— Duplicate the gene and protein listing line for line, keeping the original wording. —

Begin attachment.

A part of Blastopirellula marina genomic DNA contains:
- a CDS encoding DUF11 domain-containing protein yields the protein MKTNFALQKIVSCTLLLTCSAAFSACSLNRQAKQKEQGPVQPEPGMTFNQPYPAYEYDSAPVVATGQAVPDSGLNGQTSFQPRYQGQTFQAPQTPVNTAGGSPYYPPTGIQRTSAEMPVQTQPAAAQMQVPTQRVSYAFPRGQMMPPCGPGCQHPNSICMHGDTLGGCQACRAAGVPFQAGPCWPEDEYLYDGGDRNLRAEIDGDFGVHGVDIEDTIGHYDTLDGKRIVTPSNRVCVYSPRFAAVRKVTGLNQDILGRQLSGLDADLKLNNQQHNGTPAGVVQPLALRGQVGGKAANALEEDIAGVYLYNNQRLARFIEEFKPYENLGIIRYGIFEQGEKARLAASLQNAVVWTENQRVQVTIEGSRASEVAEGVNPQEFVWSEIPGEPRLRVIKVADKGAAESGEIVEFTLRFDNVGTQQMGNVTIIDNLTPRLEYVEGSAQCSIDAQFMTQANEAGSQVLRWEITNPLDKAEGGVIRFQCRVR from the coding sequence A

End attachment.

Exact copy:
A part of Blastopirellula marina genomic DNA contains:
- a CDS encoding DUF11 domain-containing protein yields the protein MKTNFALQKIVSCTLLLTCSAAFSACSLNRQAKQKEQGPVQPEPGMTFNQPYPAYEYDSAPVVATGQAVPDSGLNGQTSFQPRYQGQTFQAPQTPVNTAGGSPYYPPTGIQRTSAEMPVQTQPAAAQMQVPTQRVSYAFPRGQMMPPCGPGCQHPNSICMHGDTLGGCQACRAAGVPFQAGPCWPEDEYLYDGGDRNLRAEIDGDFGVHGVDIEDTIGHYDTLDGKRIVTPSNRVCVYSPRFAAVRKVTGLNQDILGRQLSGLDADLKLNNQQHNGTPAGVVQPLALRGQVGGKAANALEEDIAGVYLYNNQRLARFIEEFKPYENLGIIRYGIFEQGEKARLAASLQNAVVWTENQRVQVTIEGSRASEVAEGVNPQEFVWSEIPGEPRLRVIKVADKGAAESGEIVEFTLRFDNVGTQQMGNVTIIDNLTPRLEYVEGSAQCSIDAQFMTQANEAGSQVLRWEITNPLDKAEGGVIRFQCRVR from the coding sequence A